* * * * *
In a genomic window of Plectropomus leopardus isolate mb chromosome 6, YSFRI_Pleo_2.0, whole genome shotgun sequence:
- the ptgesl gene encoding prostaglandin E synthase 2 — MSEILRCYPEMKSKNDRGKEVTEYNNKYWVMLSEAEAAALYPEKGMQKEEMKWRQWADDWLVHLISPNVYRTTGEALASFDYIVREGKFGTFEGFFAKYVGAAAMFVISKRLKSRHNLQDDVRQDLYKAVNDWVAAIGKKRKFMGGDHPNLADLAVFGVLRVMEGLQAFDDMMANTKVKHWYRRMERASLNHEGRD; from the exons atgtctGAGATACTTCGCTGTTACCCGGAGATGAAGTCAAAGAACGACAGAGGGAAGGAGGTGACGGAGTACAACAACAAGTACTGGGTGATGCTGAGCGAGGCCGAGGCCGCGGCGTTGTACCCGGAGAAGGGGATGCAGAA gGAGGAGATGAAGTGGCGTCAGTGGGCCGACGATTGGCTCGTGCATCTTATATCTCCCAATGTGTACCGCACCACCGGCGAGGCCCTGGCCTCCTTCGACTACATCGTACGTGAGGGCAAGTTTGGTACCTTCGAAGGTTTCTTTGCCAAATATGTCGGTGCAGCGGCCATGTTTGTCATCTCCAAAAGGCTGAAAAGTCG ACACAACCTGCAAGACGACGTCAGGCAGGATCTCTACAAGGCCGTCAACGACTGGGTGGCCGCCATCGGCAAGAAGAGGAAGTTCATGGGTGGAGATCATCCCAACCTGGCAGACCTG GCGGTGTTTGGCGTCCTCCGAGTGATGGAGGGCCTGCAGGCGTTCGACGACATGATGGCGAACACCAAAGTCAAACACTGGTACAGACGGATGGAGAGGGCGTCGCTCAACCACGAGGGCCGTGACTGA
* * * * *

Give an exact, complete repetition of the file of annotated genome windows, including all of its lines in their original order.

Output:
In a genomic window of Plectropomus leopardus isolate mb chromosome 6, YSFRI_Pleo_2.0, whole genome shotgun sequence:
- the ptgesl gene encoding prostaglandin E synthase 2 — MSEILRCYPEMKSKNDRGKEVTEYNNKYWVMLSEAEAAALYPEKGMQKEEMKWRQWADDWLVHLISPNVYRTTGEALASFDYIVREGKFGTFEGFFAKYVGAAAMFVISKRLKSRHNLQDDVRQDLYKAVNDWVAAIGKKRKFMGGDHPNLADLAVFGVLRVMEGLQAFDDMMANTKVKHWYRRMERASLNHEGRD; from the exons atgtctGAGATACTTCGCTGTTACCCGGAGATGAAGTCAAAGAACGACAGAGGGAAGGAGGTGACGGAGTACAACAACAAGTACTGGGTGATGCTGAGCGAGGCCGAGGCCGCGGCGTTGTACCCGGAGAAGGGGATGCAGAA gGAGGAGATGAAGTGGCGTCAGTGGGCCGACGATTGGCTCGTGCATCTTATATCTCCCAATGTGTACCGCACCACCGGCGAGGCCCTGGCCTCCTTCGACTACATCGTACGTGAGGGCAAGTTTGGTACCTTCGAAGGTTTCTTTGCCAAATATGTCGGTGCAGCGGCCATGTTTGTCATCTCCAAAAGGCTGAAAAGTCG ACACAACCTGCAAGACGACGTCAGGCAGGATCTCTACAAGGCCGTCAACGACTGGGTGGCCGCCATCGGCAAGAAGAGGAAGTTCATGGGTGGAGATCATCCCAACCTGGCAGACCTG GCGGTGTTTGGCGTCCTCCGAGTGATGGAGGGCCTGCAGGCGTTCGACGACATGATGGCGAACACCAAAGTCAAACACTGGTACAGACGGATGGAGAGGGCGTCGCTCAACCACGAGGGCCGTGACTGA